Across Southern California, the unrelenting heat wave tested both emotions and the region’s power grid.
In northeast Los Angeles, students walked out of class when the air conditioning went out. Across town, the Los Angeles Department of Water and Power reported that — as thousands went without power — one of its transfer stations caught fire under the strain of triple-digit temperatures.
And to the east and south, furnace-hot winds and a furious rainstorm added to the misery index.
The DWP said Monday’s energy demand record was shattered Tuesday, with electrical usage peaking at nearly 6,400 megawatts. Monday’s peak was about 6,200 megawatts.
Randy Howard, senior assistant general manager, said the utility has enough power supply to meet the high demand, but issues arise when it tries to deliver that energy to households.
As heat lingers into the evening, electrical equipment doesn’t have a chance to cool down as Angelenos continue to run their air conditioning on full blast. That adds to the risk of equipment failure, Howard said. Most outages tied to the heat are blown fuses, but some require crews to replace transformers — a process that can take 10 to 15 hours.
Indeed, a fire at a DWP distribution center in Van Nuys was sparked by an overheated circuit breaker. Residents reported seeing flames and smoke rising from the facility on Oxnard Street and Tyrone Avenue about 2 p.m., said Brian Humphrey, a spokesman for the Los Angeles Fire Department.
The blaze was extinguished by about 3:30 p.m. and was confined to one piece of electrical equipment, Humphrey said. No one was injured.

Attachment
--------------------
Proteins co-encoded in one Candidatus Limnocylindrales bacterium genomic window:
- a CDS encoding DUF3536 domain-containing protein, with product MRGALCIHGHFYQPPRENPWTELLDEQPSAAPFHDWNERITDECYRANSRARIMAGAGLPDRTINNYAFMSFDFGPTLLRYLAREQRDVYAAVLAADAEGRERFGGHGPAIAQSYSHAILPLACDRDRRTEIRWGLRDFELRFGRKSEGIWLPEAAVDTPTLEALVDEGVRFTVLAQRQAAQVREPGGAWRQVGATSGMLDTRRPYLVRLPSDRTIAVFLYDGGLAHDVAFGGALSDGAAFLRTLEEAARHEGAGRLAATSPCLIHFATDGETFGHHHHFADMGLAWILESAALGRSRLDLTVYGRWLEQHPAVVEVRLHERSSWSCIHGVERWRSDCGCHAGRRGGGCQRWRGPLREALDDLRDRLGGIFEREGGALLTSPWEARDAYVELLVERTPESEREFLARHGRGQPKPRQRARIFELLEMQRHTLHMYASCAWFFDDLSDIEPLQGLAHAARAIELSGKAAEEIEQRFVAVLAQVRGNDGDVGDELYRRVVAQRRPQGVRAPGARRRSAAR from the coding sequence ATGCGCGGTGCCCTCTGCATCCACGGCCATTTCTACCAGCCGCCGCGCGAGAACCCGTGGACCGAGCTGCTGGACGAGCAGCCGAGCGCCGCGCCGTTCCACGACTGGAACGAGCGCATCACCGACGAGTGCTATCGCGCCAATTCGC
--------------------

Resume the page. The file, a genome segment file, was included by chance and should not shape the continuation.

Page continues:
Power blackouts were reported in some of the area’s hardest hit by the five-day heat wave, including Sun Valley, Burbank and Sherman Oaks, where temperatures have reached 105 degrees. Other areas that were affected Tuesday included Brentwood, Pacific Palisades, the San Fernando Valley and West L.A.
DWP spokesman Joseph Ramallo said the power system was faring better compared with the last major heat wave eight years ago. Last time, the utility suffered about 900 failed transformers over the course of 10 days — an average of 90 a day. So far, the department estimates about 50 transformers will have failed in the five days since the heat wave started Friday, Ramallo said.
The Los Angeles Unified School District was having issues with air conditioning districtwide, logging nearly 500 calls for service for older air-conditioning systems.
Monica Whalen tweeted “a classroom @ Franklin High” with a photograph of the classroom and a headline reading “103.” The student said some classmates had walked out of their fifth-period class and headed to a school auditorium that they presumed was air conditioned, before being moved to another classroom.
The Inland Empire experienced wacky weather, including wicked winds that sent up huge plumes of dust and wild thunderstorms that toppled trees and flooded roads.
Street flooding was reported in Wildomar, and Elsinore High School suffered roof damage. Lightning struck at least one home in Crestline, setting it on fire. In Ontario, residents reported seeing a huge cloud they believed was a dust storm, though there was no official confirmation from weather officials.
Wind gusts reaching 50 mph toppled trees in El Cajon. There were reports of wind, rain and downed trees in much of San Diego County.
Near Qualcomm Stadium in Mission Valley, rescuers searched Tuesday night for two people who it was feared had been swept away by the rain-swollen San Diego River. They were later found unharmed.
The sudden storm was the product of Hurricane Odile, which pushed monsoonal moisture and easterly winds into the region, said Brett Albright, a meteorologist with the National Weather Service.
Similar weather patterns are expected to continue Wednesday.
Times staff writers Joseph Serna and Adolfo Flores contributed to this report.